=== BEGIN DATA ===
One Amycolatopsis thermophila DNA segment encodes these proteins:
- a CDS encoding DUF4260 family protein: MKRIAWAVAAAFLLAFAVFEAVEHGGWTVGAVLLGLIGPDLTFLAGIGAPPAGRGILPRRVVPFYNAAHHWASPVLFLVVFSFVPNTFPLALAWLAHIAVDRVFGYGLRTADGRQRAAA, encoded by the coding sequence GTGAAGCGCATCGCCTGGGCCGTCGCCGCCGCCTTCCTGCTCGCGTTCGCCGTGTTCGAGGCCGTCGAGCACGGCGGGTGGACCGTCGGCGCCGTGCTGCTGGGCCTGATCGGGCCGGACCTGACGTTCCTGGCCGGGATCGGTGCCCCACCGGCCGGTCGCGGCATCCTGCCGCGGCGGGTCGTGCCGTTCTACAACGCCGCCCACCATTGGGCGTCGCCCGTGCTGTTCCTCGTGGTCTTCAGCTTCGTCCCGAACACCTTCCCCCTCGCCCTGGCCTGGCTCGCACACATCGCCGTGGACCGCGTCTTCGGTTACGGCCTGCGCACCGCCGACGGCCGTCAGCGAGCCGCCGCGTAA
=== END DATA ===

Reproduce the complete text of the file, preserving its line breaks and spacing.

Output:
One Amycolatopsis thermophila DNA segment encodes these proteins:
- a CDS encoding DUF4260 family protein: MKRIAWAVAAAFLLAFAVFEAVEHGGWTVGAVLLGLIGPDLTFLAGIGAPPAGRGILPRRVVPFYNAAHHWASPVLFLVVFSFVPNTFPLALAWLAHIAVDRVFGYGLRTADGRQRAAA, encoded by the coding sequence GTGAAGCGCATCGCCTGGGCCGTCGCCGCCGCCTTCCTGCTCGCGTTCGCCGTGTTCGAGGCCGTCGAGCACGGCGGGTGGACCGTCGGCGCCGTGCTGCTGGGCCTGATCGGGCCGGACCTGACGTTCCTGGCCGGGATCGGTGCCCCACCGGCCGGTCGCGGCATCCTGCCGCGGCGGGTCGTGCCGTTCTACAACGCCGCCCACCATTGGGCGTCGCCCGTGCTGTTCCTCGTGGTCTTCAGCTTCGTCCCGAACACCTTCCCCCTCGCCCTGGCCTGGCTCGCACACATCGCCGTGGACCGCGTCTTCGGTTACGGCCTGCGCACCGCCGACGGCCGTCAGCGAGCCGCCGCGTAA